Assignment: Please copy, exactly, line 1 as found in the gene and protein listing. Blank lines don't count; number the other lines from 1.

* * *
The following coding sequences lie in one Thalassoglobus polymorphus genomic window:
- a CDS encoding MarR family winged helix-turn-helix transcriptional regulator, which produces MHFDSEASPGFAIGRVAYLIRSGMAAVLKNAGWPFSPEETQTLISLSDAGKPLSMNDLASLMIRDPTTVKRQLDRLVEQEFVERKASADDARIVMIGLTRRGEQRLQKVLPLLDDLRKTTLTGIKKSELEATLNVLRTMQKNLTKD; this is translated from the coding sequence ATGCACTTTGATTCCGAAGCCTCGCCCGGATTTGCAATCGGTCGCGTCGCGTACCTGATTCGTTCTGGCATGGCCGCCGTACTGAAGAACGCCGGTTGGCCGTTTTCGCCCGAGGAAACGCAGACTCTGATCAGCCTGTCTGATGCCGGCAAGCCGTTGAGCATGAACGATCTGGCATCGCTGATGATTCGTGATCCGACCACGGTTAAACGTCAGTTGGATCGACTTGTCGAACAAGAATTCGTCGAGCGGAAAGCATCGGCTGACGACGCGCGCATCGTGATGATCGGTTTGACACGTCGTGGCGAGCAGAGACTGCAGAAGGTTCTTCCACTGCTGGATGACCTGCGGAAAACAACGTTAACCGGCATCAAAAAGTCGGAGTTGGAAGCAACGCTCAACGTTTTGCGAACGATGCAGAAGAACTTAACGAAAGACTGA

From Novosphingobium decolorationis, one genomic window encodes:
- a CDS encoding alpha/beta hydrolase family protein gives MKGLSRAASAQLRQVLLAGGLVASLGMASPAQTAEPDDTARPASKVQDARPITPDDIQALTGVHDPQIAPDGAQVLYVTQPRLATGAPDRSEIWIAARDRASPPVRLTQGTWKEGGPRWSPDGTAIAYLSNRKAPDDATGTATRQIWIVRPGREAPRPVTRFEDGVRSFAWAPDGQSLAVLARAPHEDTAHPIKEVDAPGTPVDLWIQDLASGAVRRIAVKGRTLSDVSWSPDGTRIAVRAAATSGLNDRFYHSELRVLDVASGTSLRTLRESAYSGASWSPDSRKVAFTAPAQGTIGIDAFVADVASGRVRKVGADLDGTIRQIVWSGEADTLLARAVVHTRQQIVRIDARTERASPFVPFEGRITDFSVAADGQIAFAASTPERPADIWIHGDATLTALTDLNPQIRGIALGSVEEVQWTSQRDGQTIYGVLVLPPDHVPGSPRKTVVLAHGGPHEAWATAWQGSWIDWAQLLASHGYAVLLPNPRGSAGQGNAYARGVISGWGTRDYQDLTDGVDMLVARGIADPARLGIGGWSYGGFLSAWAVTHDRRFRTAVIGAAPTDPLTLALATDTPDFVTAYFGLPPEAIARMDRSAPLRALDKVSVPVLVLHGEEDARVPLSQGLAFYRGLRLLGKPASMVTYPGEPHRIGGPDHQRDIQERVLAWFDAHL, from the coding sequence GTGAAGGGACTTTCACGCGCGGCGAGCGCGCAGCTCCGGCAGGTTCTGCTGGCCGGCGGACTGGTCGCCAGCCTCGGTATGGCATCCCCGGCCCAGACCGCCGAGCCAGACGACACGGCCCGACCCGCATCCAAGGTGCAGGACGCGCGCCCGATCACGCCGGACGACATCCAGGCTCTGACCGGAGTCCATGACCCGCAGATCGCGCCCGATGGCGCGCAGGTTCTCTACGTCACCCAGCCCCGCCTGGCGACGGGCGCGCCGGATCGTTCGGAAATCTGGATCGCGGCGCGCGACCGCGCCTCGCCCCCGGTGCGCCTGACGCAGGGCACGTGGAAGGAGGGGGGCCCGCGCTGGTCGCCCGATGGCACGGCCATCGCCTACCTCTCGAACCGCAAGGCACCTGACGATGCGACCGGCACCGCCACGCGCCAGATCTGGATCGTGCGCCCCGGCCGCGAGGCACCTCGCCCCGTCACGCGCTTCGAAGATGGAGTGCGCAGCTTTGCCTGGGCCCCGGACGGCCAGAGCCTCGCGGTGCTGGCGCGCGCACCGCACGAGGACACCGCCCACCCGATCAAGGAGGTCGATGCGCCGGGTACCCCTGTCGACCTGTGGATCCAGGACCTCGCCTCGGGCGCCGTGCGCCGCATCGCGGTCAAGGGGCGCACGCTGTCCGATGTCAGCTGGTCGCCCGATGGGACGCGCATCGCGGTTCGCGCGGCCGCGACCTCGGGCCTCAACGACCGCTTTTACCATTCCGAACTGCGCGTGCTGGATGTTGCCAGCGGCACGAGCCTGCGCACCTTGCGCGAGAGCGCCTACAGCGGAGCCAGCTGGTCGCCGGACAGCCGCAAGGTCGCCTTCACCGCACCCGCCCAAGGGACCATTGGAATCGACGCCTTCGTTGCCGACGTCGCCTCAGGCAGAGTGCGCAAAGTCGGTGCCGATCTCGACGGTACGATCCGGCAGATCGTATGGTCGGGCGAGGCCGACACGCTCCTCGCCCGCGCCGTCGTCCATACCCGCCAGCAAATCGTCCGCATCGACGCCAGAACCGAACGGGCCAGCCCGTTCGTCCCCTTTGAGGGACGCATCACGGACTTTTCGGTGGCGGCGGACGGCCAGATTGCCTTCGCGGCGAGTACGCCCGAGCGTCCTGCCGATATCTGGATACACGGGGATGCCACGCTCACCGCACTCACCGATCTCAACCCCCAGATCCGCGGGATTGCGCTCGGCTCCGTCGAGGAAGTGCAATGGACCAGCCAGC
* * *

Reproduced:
The following coding sequences lie in one Thalassoglobus polymorphus genomic window: